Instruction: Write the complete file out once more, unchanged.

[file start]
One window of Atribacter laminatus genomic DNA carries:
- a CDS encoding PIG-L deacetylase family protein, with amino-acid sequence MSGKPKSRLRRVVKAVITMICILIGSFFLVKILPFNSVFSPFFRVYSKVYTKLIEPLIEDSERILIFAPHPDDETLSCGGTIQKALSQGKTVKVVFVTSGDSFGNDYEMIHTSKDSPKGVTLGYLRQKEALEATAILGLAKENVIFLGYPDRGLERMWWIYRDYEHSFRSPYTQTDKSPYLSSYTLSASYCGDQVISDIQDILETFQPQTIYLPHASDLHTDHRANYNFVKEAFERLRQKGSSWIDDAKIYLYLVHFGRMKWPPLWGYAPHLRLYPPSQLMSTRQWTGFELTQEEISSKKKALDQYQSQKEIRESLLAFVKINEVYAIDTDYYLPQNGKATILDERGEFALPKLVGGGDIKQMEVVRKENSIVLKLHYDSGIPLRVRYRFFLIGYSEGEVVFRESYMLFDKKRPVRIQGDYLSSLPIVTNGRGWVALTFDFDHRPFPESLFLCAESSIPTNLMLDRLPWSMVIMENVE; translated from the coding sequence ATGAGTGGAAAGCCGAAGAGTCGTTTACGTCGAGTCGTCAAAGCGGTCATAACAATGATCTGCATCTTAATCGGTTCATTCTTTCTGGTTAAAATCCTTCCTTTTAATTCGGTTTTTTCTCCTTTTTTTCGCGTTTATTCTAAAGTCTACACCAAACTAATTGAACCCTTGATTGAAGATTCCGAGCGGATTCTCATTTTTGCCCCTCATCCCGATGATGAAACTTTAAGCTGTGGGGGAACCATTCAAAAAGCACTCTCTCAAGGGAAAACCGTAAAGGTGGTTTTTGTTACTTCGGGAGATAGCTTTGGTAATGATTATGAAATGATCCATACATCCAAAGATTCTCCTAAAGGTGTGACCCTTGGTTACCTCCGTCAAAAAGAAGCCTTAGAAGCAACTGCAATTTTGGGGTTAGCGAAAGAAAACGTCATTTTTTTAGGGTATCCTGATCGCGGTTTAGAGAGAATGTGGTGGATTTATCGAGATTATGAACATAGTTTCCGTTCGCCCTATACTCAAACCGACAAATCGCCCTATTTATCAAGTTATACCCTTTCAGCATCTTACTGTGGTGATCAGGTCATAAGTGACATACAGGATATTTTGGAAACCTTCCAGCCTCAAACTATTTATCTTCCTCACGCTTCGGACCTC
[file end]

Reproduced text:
One window of Atribacter laminatus genomic DNA carries:
- a CDS encoding PIG-L deacetylase family protein, with amino-acid sequence MSGKPKSRLRRVVKAVITMICILIGSFFLVKILPFNSVFSPFFRVYSKVYTKLIEPLIEDSERILIFAPHPDDETLSCGGTIQKALSQGKTVKVVFVTSGDSFGNDYEMIHTSKDSPKGVTLGYLRQKEALEATAILGLAKENVIFLGYPDRGLERMWWIYRDYEHSFRSPYTQTDKSPYLSSYTLSASYCGDQVISDIQDILETFQPQTIYLPHASDLHTDHRANYNFVKEAFERLRQKGSSWIDDAKIYLYLVHFGRMKWPPLWGYAPHLRLYPPSQLMSTRQWTGFELTQEEISSKKKALDQYQSQKEIRESLLAFVKINEVYAIDTDYYLPQNGKATILDERGEFALPKLVGGGDIKQMEVVRKENSIVLKLHYDSGIPLRVRYRFFLIGYSEGEVVFRESYMLFDKKRPVRIQGDYLSSLPIVTNGRGWVALTFDFDHRPFPESLFLCAESSIPTNLMLDRLPWSMVIMENVE; translated from the coding sequence ATGAGTGGAAAGCCGAAGAGTCGTTTACGTCGAGTCGTCAAAGCGGTCATAACAATGATCTGCATCTTAATCGGTTCATTCTTTCTGGTTAAAATCCTTCCTTTTAATTCGGTTTTTTCTCCTTTTTTTCGCGTTTATTCTAAAGTCTACACCAAACTAATTGAACCCTTGATTGAAGATTCCGAGCGGATTCTCATTTTTGCCCCTCATCCCGATGATGAAACTTTAAGCTGTGGGGGAACCATTCAAAAAGCACTCTCTCAAGGGAAAACCGTAAAGGTGGTTTTTGTTACTTCGGGAGATAGCTTTGGTAATGATTATGAAATGATCCATACATCCAAAGATTCTCCTAAAGGTGTGACCCTTGGTTACCTCCGTCAAAAAGAAGCCTTAGAAGCAACTGCAATTTTGGGGTTAGCGAAAGAAAACGTCATTTTTTTAGGGTATCCTGATCGCGGTTTAGAGAGAATGTGGTGGATTTATCGAGATTATGAACATAGTTTCCGTTCGCCCTATACTCAAACCGACAAATCGCCCTATTTATCAAGTTATACCCTTTCAGCATCTTACTGTGGTGATCAGGTCATAAGTGACATACAGGATATTTTGGAAACCTTCCAGCCTCAAACTATTTATCTTCCTCACGCTTCGGACCTC